Article II functions in much the same way that members of Congress rely on their aides.” See
Defs.’ Reply at 46. But that was equally true in Harlow, 457 U.S. at 808-09, and the Supreme
Court rejected that contention as a basis for absolute immunity from money damages for
presidential advisors. The same holds true here.
The fact that Harlow was an action for civil damages does not help the Executive either.
To the contrary, it provides greater support for this Court’s conclusion. One of the Executive’s
primary justifications for absolute immunity is that the President will not be able to receive candid
advice from his close advisors if they can be compelled to testify before Congress regarding their
actions. But civil suits for money damages present a greater potential for such a chilling effect;
after all, the risk of financial ruin involved in defending a civil suit is a significant consideration
that can understandably shape behavior. Harlow, however, held that such suits are not precluded
by absolute immunity with respect to senior presidential aides. On the other hand, the prospect of
being hauled in front of Congress -- daunting as it may be -- would not necessarily trigger the
chilling effect that the Executive predicts. Senior executive officials often testify before Congress
as a normal part of their jobs, and forced testimony before Congress does not implicate the same
concern regarding personal financial exposure as does a damages suit. Significantly, the
Committee concedes that an executive branch official may assert executive privilege on a
question-by-question basis as appropriate. That should serve as an effective check against public
disclosure of truly privileged communications, thereby mitigating any adverse impact on the
quality of advice that the President receives.
The Executive’s concern that “[a]bsent immunity . . . there would be no effective brake on
Congress’s discretion to compel the testimony of the President’s advisers at the highest level of
government” is also unfounded. See Defs.’ Reply at 45. To begin with, the process of negotiation
and accommodation will ensure that most disputes over information and testimony are settled
informally. Moreover, political considerations -- including situations where Congress or one
House of Congress is controlled by the same political party that holds the Presidency -- will surely
factor into Congress’s decision whether to deploy its compulsory process over the President’s
objection. In any event, the historical record produced by the Committee reveals that senior
advisors to the President have often testified before Congress subject to various subpoenas dating
back to 1973. See Auerbach Decl. ¶¶ 2-3. Thus, it would hardly be unprecedented for Ms. Miers
to appear before Congress to testify and assert executive privilege where appropriate. Still, it is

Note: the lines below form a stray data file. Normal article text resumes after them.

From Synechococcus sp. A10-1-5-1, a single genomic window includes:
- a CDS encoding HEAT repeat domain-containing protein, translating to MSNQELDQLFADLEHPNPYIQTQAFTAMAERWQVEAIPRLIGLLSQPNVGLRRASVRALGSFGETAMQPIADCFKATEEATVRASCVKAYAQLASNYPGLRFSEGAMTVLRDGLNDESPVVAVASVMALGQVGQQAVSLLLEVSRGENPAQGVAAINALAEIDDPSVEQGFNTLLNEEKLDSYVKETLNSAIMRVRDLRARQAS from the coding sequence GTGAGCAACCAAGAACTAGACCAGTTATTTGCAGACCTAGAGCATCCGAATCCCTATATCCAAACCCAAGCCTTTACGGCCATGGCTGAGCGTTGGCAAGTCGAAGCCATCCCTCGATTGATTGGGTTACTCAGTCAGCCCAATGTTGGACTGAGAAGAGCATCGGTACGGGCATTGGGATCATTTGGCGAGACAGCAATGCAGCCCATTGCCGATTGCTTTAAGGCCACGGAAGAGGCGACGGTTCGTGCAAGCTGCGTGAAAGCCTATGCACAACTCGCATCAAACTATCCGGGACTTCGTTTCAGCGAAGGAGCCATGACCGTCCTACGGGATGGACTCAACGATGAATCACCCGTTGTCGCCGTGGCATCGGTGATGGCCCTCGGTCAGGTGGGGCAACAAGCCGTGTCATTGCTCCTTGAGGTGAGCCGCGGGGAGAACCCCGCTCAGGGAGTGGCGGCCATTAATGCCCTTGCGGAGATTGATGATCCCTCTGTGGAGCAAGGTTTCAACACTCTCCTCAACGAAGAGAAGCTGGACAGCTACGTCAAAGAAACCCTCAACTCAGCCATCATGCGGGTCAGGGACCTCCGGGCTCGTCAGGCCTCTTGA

noteworthy that in an environment where there is no judicial support whatsoever for the
Executive’s claim of absolute immunity, the historical record also does not reflect the wholesale
compulsion by Congress of testimony from senior presidential advisors that the Executive fears.
Significantly, although the Supreme Court has established that the President is absolutely
immune from civil suits arising out of his official actions, even the President may not be
absolutely immune from compulsory process more generally. In United States v. Nixon, the
Supreme Court held that the President is entitled only to a presumptive privilege that can be
overcome by the requisite demonstration of need. 418 U.S. at 707-08. There, the Supreme Court
indicated that “an absolute, unqualified privilege would place [an impediment] in the way of the
primary constitutional duty of the Judicial Branch to do justice in criminal prosecutions . . . [and]
would plainly conflict with the function of the courts under Art. III.” Id. at 707. Seizing on that
passage, the Executive insists that this case is distinguishable because it does not involve a core
function of another constituent branch but rather a peripheral exercise of Congress’s power. That
is mistaken. As discussed above, Congress’s power of inquiry is as broad as its power to legislate
and lies at the very heart of Congress’s constitutional role. Indeed, the former is necessary to the
proper exercise of the latter: according to the Supreme Court, the ability to compel testimony is
“necessary to the effective functioning of courts and legislatures.” Bryan, 339 U.S. at 331
(emphasis added). Thus, Congress’s use of (and need for vindication of) its subpoena power in
this case is no less legitimate or important than was the grand jury’s in United States v. Nixon.
Both involve core functions of a co-equal branch of the federal government, and for the reasons